At Florida Tomato Protests, Backlash

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Coalition of Immokalee Workers


After more that 15 years of petitions, demonstrations, hunger strikes, and lobbying efforts, members of the Coalition of Immokalee Workers (CIW)--a group trying to alleviate the abysmal labor conditions in Florida's tomato fields (including slavery)--take adversity as a given in their battle to secure living wages from the giant corporations that control the state's produce industry. Florida grows the vast majority of winter tomatoes consumed in this country, so it's a fight in which everyone who eats a fresh tomato during the cold months has a stake.

But a recent series of events has left the coalition feeling baffled, queasy, and angry.

For the past several weeks the CIW has been holding demonstrations at stores operated by Publix Super Markets, Inc., a Florida-based company that operates more than 1,000 markets in five Southeastern states. Publix has been unresponsive to years of requests that it join the coalition's Campaign for Fair Food, a program that mandates steps to prevent human trafficking and gives field hands a one-penny-per-pound raise (hardly a princely sum to a $24-billion a year corporation like Publix, but enough to add $20 to a picker's $50 daily take, the difference between abject poverty and a living wage).

Could there be an undercover spy at work who had an obsession with very young children?

At an evening vigil in front of the courthouse in Ft. Myers, where a year earlier several members of a Southwestern Florida family were convicted of enslaving 12 immigrant tomato workers, CIW member Greg Asbed felt a presence behind him as he snugged a blanket around his son, who was nodding off to sleep in a stroller. Asbed wheeled around and came face-to-face with a stranger pointing a video camera over his shoulder directly at the child's face. The cameraman did not identify himself.

A day later, while walking a picket line in front of a Publix in Sarasota, Lucas Benitez, another CIW member, noticed that a cameraman focused on his one-year-old baby each time that Lucas passed him. "I thought it was kind of weird because he didn't identify himself or say anything," said Benitez in a telephone interview. "I was worried."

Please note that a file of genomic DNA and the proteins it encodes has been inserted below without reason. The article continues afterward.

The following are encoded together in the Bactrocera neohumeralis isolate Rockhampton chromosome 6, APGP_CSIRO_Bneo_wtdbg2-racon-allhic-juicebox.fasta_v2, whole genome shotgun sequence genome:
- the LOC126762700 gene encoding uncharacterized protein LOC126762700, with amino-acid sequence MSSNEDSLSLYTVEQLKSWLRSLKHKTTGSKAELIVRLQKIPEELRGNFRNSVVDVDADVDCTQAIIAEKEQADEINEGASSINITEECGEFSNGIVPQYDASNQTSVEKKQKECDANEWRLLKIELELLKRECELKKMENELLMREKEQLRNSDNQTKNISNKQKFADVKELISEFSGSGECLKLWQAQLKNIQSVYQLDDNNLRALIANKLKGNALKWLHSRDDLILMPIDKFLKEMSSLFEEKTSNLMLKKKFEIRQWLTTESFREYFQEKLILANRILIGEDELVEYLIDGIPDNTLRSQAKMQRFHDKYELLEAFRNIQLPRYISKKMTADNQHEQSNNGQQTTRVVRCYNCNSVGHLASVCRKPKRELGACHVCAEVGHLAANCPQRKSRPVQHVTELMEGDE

During a Port Charlotte demonstration, Jordan Buckley, also of the CIW, wondered why store officials were allowing one particular photographer unfettered access, while preventing others from filming at all on company property.

"Why are they letting you shoot," Buckley asked. "What's your name? Do you work for Publix?"

"No," the photographer said, giving the name Thomas McGuigan. "I'm just an old hippie doing a documentary about the modern protest movement." When Buckley got home, he did a quick Google search and found that a person named Thomas McGuigan was employed at Publix video division.

Could there be an undercover spy at work who had an obsession with very young children?

"I wonder how Publix PR people would feel if they were in the same position--if there was a stranger who was found later to be falsely identifying himself filming their children?" said Benitez, when I spoke to him.

"The bottom line for me is, spy on me, well, shame on you, that's wrong. But spy on my kid, what need does Publix have for that?" said Asbed.

Presented by

Barry Estabrook is a former contributing editor at Gourmet magazine. He is the author of the recently released Tomatoland, a book about industrial tomato agriculture. He blogs at politicsoftheplate.com. More

Barry Estabrook was formerly a contributing editor at Gourmet magazine. Stints working on a dairy farm and commercial fishing boat as a young man convinced him that writing about how food was produced was a lot easier than actually producing it. He is the author of the recently released Tomatoland, a book about industrial tomato agriculture. He lives on a 30-acre tract in Vermont, where he gardens and tends a dozen laying hens, and his work also appears at politicsoftheplate.com.

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